Cook’s notes: shine a light on winter veggies

Try shining a light on winter veggies with these mouthwatering recipes – create visual delights to brighten up your winter culinary options.

Welcome to November! It's cold outside so lets stay cosy by making the best of the season's veg.

Welcome to November! It’s cold outside so lets stay cosy by making the best of the season’s veg.

If you have a veggie box delivered at this time of year you always feel a wee bit daunted – turnips, pumpkins, beetroot, and of course potatoes. Even looking at them on supermarket shelves does not inspire you to pick them up with the idea of creating a tasty meal. I came across this rather interesting quote from an old cookery book “Cooking For Every Household” by Florence Jack. (1950) ‘The cooking of vegetables is not difficult but the simplicity of the operation must not be made an excuse for slovenly treatment’. How true this can sometimes be.

Think again!

Pumpkins can be baked, roasted, mashed or added to soups. Choosing herbs and warming spices will add delicious flavours and literally ‘spice-up’ the final result. They can be utilized in many different ways: as a stand-alone meal, as a centrepiece for dinner parties or even as a sharing plate for cosy winter suppers. But pumpkins are so much more than just Halloween lanterns! Full of the antioxidant Vitamin A, they actually provide the essential vitamin to improve your eyesight!

Pumpkin with Cashell Blue sauce - rich and delicious.

Pumpkin with Cashell Blue sauce – rich and delicious.

Shining a light on turnips can be difficult. We all regard turnips as generally overcooked and made into mash and served with haggis. But we do not need to follow that route. (pun not intended). Presentation is also the key issue with root vegetables. Turnips can be used in soups, vegetable curries, sliced and roasted with maple syrup. Packed with Vitamin C, it’s the perfect way to fight winter colds and flu!

Next up in the limelight is uncooked beetroot. We all recognize the bottled kind – soaked in vinegar and generally lurks in a cupboard for many months without seeing the light. Fresh beetroot bought at this time of year tastes absolutely delicious. Choose plump, even-sized beets with smooth skins – ideal for roasting in a slow oven and delicious both hot or cold. High in potassium for a healthy heart and folate to prevent anaemia, it’s the perfect healthy food to complement any meal.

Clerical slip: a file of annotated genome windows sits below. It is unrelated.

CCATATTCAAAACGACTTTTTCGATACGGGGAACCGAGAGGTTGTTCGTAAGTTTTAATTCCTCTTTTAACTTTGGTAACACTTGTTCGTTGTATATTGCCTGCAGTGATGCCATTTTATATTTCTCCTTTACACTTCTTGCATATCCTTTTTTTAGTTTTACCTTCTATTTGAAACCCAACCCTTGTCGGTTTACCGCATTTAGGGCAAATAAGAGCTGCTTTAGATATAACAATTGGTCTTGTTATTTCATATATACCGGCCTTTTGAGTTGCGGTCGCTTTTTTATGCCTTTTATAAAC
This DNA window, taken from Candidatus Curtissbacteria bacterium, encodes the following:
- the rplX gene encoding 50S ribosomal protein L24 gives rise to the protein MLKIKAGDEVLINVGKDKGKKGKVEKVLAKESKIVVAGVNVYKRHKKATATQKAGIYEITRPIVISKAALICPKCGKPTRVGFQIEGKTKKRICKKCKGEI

Pots of Pumpkin

Baked Pumpkin with Cashel Blue Cheese cream
An impressive starter or a main meal to share with friends and a great culinary talking point. Cashell Blue cheese is a delicious soft cows milk cheese from County Cork, Ireland. Very subtle blue cheese flavour and very buttery. Available from I.J. Mellis. Check out their range of delicious cheeses and their tasting room is an ideal way to learn about good quality cheese choices.
Recipe type: Starter, main
Cuisine: European
Serves: 4-6
  • 1 Medium sized pumpkin (orange flesh), washed
  • 1 large red pepper,washed
  • 350ml thick double cream
  • 25g good quality butter
  • 200g Cashel Blue Cheese (or Gruyere)
  • 4 slices of Prosciutto
  • Freshly-ground Black pepper
  • Sea salt
  • Tbsp chopped chives
  1. Wash pumpkin then cut off top.
  2. Scoop out seeds and fibrous flesh.
  3. Remove seeds and dice red pepper slice.
  4. Chop Cashel blue cheese (or cheese of choice) into medium chunks.
  5. Fry the prosciutto slices slowly until crisp, then slice finely.
  6. Combine the diced red pepper, double cream, and prosciutto, and season to taste.
  7. Add all ingredients to the scooped out pumpkin shell, add 25g butter, replace the pumpkin lid, wrap the pumpkin in baking foil, place on a large baking tray the cook in a pre-heated oven at approximately 200 C (400F) for 1½ to 2 hours, removing the lid 15 minutes before end of cooking time.
  8. Sprinkle over the chopped chives and serve immediately.


Beetroot Buzz

Cooking fresh beetroot can seem time consuming, however it tastes so much better. Try out new textures and new colours with your roasted beetroot – use it hot or cold. In soups with herbs or served as a plain side dish with cold meats such as ham or lamb, or a delicious salsa made with crème fraiche and mint or even in a winter salad with salad leaves, walnuts and a herb dressing.

Roasted beetroot
Delicious and oh so good for you, these roasted beetroot use a generous helping of butter for a richer flavour.
Recipe type: Side
Cuisine: European
Serves: 2-4
  • 3-4 fresh beetroot bulbs, scrubbed.
  • 200g butter.
  • Freshly-ground black pepper.
  • Sea salt.
  1. Top the beetroot bulbs with knobs of butter, then wrap beetroot bulbs individually in foil.
  2. Place on a baking tray and roast in a slow pre-heated oven at 140 C for 1½ hours until medium soft.
  3. Allow the beets to cool then gently peel away outer skin. Ready to use in a recipe of your choice.

Spicy Turnip and Carrot Soup
Preparation time
Cooking time
Total time
Turnips are naturally sweet and pair well with carrots. A touch of curry spices adds heat and interest to this soup.
Recipe type: Soup
Cuisine: European
Serves: 4-6
  • 50g butter
  • 1 large onion, chopped finely
  • 1 tsp ground coriander seeds
  • ½ tsp ground black mustard seeds
  • 1 tsp Madras curry powder
  • 2cm fresh ginger root, peeled and grated
  • 1 medium turnip, peeled and diced
  • 3 large carrots, peeled and roughly chopped
  • 500ml vegetable Bouillon
  • Freshly-ground black pepper
  • Sea salt
  • 1 tbsp crème fraiche
  1. Heat the butter in a large saucepan then saute onions and sweat until translucent.
  2. Stir in ground coriander seeds, black mustard seeds, curry powder and grated ginger root.
  3. Add the turnip, carrots and bouillon, cover and simmer for about 30 minutes.
  4. Blend until smoothly pureed then season to taste.
  5. Stir in the crème fraiche, heat through and serve immediately.

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